In his ninth novel, Abdulrazak Gurnah vividly builds an engrossing portrait of a young man's life and his family story in colonial and post-colonial Zanzibar and in London.
My father did not want me. I came to that knowledge when I was quite young, even before I understood what I was being deprived of and a long time before I could guess the reason for it.
It is the 1970s, and the young boy Salim no sooner gets to know his father Masud before the paterfamilias abruptly leaves the humble family home to live behind the shop of a distant relative in a different part of the city. Salim's mother Saida resists discussing the matter and the cumulative effect is to plunge her son into a kind of mystified alienation.
Meanwhile, his father, traumatised by the mysterious domestic situation, withdraws into himself. The former junior clerk at the Water Authority slides out of respectability, becomes unkempt in his appearance, and is an embarrassment to his only son. Nevertheless, Salim crosses town each day to bring him his lunch, prepared for him by his estranged wife. The prepared food is accepted with distracted acknowledgment, as though father does not actually recognise son.
Later, at his new London posting, the boy's ambitious unvle Amir arranges for his nephew Salim to leave Zanzibar and stay as a guest with him and his family in upmarket Holland Park. He will pay for his nephew’s college fees, but he insists that Salim studies business.
On arrival in London, Salim must cope with a new continent and a sprawling city which effectively overwhelms him, although he does foster friendships with fellow immigrants and begins to go out with girls. He surreptitiously reads fiction, realising that Business Studies are not for him. He enrages his uncle when he tells him he will no longer study the subject.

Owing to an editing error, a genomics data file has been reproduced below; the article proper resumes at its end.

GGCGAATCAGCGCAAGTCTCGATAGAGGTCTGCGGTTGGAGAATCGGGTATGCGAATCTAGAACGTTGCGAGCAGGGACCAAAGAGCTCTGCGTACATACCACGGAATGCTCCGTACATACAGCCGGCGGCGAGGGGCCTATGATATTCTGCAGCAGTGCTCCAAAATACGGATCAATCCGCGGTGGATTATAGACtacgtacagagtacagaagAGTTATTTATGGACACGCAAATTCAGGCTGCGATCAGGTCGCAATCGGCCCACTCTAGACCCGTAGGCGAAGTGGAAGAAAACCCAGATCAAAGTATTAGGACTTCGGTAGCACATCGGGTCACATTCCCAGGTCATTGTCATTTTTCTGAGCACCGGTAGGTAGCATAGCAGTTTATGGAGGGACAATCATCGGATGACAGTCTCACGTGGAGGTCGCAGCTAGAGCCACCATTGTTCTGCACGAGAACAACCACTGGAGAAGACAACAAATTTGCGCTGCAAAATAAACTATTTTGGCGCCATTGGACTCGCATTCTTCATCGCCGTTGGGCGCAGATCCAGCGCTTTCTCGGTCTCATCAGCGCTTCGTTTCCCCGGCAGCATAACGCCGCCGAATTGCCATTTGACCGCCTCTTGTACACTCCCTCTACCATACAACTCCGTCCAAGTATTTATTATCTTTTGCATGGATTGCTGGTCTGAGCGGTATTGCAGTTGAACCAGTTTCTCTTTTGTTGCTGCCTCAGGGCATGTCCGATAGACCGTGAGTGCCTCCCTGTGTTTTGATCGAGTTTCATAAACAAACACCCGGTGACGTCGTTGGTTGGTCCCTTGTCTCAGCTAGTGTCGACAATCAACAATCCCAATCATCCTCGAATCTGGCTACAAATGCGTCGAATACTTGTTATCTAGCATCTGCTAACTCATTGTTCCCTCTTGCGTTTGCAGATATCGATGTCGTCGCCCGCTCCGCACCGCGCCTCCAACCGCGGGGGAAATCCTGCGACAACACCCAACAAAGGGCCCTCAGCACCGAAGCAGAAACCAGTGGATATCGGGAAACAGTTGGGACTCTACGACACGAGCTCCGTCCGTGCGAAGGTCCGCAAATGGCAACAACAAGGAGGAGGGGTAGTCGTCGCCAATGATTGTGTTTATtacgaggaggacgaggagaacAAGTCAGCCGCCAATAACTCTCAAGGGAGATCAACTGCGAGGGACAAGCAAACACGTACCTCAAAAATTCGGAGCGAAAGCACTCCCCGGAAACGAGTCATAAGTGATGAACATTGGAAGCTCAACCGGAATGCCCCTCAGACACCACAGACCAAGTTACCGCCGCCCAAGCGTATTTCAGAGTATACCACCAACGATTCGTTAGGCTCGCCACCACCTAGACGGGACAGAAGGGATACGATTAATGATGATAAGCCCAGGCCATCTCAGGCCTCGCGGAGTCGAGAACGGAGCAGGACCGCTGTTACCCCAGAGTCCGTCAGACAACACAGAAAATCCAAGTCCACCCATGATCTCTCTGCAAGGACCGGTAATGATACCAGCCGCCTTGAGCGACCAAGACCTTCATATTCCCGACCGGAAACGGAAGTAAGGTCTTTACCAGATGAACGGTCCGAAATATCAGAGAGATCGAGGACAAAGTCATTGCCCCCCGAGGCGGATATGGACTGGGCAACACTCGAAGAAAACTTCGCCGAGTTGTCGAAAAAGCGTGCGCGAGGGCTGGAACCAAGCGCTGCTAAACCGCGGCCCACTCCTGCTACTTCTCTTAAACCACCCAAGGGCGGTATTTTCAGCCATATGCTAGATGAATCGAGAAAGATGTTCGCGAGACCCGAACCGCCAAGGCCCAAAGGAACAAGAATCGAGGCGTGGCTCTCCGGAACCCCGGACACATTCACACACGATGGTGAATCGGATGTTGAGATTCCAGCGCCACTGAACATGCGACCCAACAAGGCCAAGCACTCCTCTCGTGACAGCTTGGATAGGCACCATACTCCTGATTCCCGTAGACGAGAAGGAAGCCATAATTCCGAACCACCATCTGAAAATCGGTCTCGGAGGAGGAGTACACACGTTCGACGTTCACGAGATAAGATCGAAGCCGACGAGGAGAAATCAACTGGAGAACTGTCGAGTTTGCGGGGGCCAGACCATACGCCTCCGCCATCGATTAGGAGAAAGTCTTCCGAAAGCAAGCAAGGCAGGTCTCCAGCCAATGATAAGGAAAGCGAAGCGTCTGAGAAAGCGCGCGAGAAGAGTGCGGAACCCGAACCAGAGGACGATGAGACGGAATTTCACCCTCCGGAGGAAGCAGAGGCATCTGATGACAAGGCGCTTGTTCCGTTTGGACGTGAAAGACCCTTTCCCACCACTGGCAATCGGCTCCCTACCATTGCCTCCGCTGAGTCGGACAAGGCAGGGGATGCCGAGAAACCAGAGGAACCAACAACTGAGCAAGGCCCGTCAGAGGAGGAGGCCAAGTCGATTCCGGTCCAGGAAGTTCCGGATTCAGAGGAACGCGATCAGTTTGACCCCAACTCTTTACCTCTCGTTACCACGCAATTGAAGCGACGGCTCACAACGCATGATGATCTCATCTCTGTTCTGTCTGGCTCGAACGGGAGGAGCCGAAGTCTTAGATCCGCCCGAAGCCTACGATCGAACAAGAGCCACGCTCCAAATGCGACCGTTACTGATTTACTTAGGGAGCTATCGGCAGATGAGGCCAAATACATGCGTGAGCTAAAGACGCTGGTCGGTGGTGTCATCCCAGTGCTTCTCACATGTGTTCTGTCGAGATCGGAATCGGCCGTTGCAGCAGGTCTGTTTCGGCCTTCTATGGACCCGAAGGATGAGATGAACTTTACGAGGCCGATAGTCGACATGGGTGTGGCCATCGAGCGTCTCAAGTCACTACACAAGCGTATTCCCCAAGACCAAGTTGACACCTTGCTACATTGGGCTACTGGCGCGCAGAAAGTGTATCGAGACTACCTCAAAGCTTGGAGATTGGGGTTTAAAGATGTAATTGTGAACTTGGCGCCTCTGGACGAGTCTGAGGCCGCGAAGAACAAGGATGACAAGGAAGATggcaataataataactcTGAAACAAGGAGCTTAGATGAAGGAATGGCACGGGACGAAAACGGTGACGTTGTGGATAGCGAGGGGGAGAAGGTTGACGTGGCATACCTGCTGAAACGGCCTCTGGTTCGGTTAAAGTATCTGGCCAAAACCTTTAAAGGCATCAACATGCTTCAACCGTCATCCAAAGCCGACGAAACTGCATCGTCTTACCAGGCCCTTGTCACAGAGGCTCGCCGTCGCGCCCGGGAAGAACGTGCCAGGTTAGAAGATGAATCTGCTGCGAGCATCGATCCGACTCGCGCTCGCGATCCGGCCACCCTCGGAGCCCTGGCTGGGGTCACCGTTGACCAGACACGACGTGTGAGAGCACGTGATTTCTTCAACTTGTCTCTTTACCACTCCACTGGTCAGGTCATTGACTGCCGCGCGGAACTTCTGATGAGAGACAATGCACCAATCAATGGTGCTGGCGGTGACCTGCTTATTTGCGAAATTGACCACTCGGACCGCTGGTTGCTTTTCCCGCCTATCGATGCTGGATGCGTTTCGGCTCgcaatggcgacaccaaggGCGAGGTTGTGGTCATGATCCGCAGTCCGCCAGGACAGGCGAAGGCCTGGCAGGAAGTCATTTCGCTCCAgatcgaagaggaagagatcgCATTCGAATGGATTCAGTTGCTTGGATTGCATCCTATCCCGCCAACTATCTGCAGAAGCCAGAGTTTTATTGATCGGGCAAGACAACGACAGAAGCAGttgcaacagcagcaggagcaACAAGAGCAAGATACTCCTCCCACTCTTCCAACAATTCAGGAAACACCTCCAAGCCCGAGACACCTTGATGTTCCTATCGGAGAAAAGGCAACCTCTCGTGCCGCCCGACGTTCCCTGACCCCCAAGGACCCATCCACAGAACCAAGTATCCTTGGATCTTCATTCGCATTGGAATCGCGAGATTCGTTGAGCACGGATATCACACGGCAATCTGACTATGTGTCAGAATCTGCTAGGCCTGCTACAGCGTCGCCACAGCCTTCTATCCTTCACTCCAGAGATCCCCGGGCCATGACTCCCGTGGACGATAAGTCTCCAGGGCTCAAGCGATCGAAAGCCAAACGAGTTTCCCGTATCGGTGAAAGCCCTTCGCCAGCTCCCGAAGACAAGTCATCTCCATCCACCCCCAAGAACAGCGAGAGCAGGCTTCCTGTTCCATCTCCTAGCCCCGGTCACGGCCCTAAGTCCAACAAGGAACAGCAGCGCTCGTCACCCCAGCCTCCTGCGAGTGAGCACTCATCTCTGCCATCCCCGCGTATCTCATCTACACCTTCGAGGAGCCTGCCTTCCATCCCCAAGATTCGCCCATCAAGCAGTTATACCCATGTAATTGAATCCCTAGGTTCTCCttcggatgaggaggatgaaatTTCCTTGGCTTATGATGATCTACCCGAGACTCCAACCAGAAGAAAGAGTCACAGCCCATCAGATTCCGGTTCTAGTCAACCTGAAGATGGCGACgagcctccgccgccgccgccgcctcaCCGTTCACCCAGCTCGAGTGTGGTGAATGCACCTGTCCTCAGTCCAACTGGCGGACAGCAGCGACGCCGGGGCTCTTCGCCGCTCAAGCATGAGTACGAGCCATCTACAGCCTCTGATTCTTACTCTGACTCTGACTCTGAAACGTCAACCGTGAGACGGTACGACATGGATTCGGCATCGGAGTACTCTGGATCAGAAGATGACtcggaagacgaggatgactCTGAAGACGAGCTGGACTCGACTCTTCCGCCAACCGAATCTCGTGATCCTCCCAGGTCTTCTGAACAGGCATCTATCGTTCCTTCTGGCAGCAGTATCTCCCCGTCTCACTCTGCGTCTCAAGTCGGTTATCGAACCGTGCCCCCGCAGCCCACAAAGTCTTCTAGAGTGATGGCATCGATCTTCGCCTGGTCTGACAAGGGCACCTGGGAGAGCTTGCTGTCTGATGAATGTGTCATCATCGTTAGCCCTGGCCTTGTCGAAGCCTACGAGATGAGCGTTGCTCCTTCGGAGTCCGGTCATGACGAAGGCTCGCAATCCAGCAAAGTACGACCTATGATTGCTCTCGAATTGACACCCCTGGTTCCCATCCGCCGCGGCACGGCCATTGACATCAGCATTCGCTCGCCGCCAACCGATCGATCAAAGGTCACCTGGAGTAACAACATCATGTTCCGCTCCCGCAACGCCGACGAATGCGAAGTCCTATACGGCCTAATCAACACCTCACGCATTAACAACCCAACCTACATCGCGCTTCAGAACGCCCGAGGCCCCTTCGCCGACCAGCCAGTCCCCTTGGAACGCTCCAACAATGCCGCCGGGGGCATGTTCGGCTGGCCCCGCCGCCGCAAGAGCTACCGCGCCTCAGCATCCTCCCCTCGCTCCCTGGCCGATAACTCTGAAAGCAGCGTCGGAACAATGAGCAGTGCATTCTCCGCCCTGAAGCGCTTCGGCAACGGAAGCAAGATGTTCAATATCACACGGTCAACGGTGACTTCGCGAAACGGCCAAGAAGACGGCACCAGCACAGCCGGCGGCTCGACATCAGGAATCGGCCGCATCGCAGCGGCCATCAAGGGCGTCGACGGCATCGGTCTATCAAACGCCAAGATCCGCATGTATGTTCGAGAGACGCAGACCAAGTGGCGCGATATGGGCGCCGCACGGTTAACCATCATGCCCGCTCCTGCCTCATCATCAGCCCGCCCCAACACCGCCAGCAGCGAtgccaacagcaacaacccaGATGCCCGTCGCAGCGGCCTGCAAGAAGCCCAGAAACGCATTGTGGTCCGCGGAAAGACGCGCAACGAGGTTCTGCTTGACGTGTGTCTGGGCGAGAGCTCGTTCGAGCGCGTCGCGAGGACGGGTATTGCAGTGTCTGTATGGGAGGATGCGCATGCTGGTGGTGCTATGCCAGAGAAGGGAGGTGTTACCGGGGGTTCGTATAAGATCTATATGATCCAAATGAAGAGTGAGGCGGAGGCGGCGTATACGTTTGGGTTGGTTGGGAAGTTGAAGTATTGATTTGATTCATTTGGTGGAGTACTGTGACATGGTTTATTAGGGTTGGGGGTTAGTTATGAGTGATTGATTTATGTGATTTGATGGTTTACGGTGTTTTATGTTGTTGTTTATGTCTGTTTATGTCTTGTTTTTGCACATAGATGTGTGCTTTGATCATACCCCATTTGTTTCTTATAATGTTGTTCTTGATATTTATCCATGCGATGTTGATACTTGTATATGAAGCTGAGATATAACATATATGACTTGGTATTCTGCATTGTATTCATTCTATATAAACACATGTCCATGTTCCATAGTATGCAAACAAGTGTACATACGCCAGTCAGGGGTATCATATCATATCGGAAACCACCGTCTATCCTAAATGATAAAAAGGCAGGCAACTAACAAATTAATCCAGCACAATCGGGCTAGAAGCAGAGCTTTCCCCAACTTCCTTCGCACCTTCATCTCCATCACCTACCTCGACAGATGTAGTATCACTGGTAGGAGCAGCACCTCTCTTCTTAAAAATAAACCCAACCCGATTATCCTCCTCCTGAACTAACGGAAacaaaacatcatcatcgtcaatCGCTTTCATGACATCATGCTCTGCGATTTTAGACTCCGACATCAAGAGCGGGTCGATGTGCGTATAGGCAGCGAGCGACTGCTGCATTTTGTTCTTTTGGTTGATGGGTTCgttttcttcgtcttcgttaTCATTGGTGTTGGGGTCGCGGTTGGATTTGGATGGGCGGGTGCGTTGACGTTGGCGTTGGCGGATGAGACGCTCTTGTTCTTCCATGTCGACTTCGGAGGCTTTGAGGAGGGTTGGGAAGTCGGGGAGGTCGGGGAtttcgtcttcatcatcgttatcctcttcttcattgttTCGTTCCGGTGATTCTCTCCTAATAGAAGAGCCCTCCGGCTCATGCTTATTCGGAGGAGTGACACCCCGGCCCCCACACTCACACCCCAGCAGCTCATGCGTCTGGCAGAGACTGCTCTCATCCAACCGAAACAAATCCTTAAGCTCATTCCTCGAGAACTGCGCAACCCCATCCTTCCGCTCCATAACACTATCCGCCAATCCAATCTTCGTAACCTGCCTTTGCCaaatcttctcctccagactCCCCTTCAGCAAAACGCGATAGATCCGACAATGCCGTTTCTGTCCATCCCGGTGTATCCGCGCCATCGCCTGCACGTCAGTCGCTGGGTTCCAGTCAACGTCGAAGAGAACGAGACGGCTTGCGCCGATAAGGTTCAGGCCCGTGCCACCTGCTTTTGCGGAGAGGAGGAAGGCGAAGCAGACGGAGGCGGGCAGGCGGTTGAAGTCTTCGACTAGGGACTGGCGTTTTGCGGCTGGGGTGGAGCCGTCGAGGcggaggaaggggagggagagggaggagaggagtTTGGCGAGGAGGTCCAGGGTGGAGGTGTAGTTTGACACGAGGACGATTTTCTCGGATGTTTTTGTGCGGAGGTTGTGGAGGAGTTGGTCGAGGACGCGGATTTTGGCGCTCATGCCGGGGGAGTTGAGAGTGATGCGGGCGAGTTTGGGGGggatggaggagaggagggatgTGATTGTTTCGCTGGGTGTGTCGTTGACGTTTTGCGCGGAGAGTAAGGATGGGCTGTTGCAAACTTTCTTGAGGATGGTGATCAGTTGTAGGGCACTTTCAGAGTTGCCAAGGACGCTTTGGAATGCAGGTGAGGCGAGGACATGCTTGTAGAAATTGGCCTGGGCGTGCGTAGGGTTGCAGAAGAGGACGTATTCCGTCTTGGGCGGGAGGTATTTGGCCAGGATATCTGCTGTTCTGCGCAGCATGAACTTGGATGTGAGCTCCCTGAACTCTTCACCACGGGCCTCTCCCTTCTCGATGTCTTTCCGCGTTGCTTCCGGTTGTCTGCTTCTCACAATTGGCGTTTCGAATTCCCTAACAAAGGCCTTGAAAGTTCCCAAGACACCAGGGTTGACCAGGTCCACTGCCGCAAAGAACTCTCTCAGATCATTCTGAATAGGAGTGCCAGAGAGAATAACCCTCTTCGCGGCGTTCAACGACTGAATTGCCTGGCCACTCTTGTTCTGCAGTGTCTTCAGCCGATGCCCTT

In time, Salim gets to know his father‘s story and learns the reasons for his departure towards the close of this carefully structured novel, which with its far-ranging breadth seems somehow more than its 261 pages. In the course of the story, Zanzibar experiences political upheaval, the British depart the island, and a new nationalist government is formed amidst internecine strife with the inevitable push to dictatorship.
Gravel Heart is a perceptive novel, both about Africa and the Indian immigrant experience. Gurnah (his fourth novel Paradise was short-listed for the Booker Prize and the Whitbread Award back in 1994) writes with reticent poise and a kind of subdued guile. His work ranks with that of the novelists Amit Chaudhuri, Jhumpa Lahiri and 2016 Dublin International Literary Prize-winner Akhil Sharma. These three novelists have also charted the Asian immigrant theme with equal brilliance.
Tracking back and forth in time and location, the story is told in two voices - first the son, and then the father. Gravel Heart has a political backdrop, but deals primarily with the complicated family saga at its core. It is, in its own way, a quiet masterpiece.
Gravel Heart (Bloomsbury) is out now.